Drug delivery

Drug delivery is one of the most promising therapeutic applications of DNA origami. Drugs can be encased by origami structures before being internalized in the desired cells [1]. The DNA origami structure can then be opened by one of several available mechanisms, and the drug molecules released into the cells [1]. Many DNA origami structures are readily taken up by various cell types, suggesting this to be a feasible drug delivery strategy [1]. This approach can be useful for increasing drug concentration in cells to a higher level than otherwise achievable [1].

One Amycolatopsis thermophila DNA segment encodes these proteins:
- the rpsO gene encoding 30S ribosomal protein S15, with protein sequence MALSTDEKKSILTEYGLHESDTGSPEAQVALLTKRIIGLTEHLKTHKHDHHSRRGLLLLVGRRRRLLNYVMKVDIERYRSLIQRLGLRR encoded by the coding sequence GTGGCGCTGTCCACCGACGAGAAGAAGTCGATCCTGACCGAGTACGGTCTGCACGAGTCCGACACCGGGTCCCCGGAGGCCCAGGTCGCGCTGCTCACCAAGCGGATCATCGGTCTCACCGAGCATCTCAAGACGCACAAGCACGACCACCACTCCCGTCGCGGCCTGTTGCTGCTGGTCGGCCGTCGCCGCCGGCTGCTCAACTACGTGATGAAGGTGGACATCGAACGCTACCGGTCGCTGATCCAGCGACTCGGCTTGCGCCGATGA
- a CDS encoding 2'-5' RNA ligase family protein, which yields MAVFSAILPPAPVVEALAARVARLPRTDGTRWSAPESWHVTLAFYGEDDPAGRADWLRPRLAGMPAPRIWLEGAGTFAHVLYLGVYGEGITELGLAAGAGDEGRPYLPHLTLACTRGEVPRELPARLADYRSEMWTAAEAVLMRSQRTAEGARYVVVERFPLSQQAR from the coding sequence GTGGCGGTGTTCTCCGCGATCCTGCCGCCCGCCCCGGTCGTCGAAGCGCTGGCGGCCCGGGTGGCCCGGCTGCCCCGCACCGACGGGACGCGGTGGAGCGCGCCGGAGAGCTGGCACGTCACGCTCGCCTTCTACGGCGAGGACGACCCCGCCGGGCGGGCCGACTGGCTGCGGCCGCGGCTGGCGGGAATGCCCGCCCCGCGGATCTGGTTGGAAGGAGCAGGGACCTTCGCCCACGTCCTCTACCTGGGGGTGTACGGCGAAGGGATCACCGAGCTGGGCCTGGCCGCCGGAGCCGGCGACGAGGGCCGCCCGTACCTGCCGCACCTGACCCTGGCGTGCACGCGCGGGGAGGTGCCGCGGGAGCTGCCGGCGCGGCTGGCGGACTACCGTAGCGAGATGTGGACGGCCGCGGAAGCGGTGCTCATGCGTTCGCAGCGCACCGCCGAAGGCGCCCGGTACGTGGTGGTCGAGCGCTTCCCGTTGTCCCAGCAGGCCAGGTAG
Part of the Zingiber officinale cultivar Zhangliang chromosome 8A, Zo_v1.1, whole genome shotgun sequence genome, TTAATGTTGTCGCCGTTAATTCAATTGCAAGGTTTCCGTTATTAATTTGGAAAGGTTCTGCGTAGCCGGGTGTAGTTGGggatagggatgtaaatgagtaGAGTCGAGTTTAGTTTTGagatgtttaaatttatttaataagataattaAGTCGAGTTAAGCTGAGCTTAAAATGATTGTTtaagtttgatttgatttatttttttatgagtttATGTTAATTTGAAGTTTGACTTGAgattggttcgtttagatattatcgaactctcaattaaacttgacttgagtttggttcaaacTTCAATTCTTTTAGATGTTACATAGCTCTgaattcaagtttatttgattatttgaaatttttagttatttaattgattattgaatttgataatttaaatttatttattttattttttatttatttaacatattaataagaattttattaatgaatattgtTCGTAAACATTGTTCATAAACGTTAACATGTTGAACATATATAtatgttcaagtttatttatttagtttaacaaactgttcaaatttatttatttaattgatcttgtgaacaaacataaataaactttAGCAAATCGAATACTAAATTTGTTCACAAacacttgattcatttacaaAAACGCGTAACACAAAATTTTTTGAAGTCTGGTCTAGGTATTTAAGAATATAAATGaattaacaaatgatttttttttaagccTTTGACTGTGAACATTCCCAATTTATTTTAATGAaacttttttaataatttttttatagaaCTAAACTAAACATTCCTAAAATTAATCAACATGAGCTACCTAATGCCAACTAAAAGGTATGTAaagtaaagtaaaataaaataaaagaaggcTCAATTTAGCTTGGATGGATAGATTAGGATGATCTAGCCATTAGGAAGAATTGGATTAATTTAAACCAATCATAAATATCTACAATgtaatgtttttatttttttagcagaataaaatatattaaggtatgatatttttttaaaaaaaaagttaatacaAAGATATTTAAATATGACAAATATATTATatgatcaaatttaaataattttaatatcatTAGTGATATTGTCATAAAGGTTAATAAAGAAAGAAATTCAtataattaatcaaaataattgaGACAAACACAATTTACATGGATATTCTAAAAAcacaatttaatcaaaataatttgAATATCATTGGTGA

DNA origami structures, particularly those with triangular shapes, have been shown to target cancer cells specifically [11]. Scientists recently developed a hybrid of a triangular DNA origami structure with a gold nanorod [12]. This hybrid product successfully functioned as both an optoacoustic imaging agent and a photothermal therapy agent. This agent was injected into tumor-bearing mice. Multispectral high-resolution optoacoustic imaging and other imaging techniques showed selective take-up of the hybrid agent into tumors. Finally, the injected mice were treated with near-infrared radiation. Previous experiments had shown that this kind of radiation causes gold nanorods to emit heat, killing cells. The mice’s tumors regressed almost completely and the mice showed significant survival benefits compared to controls [12].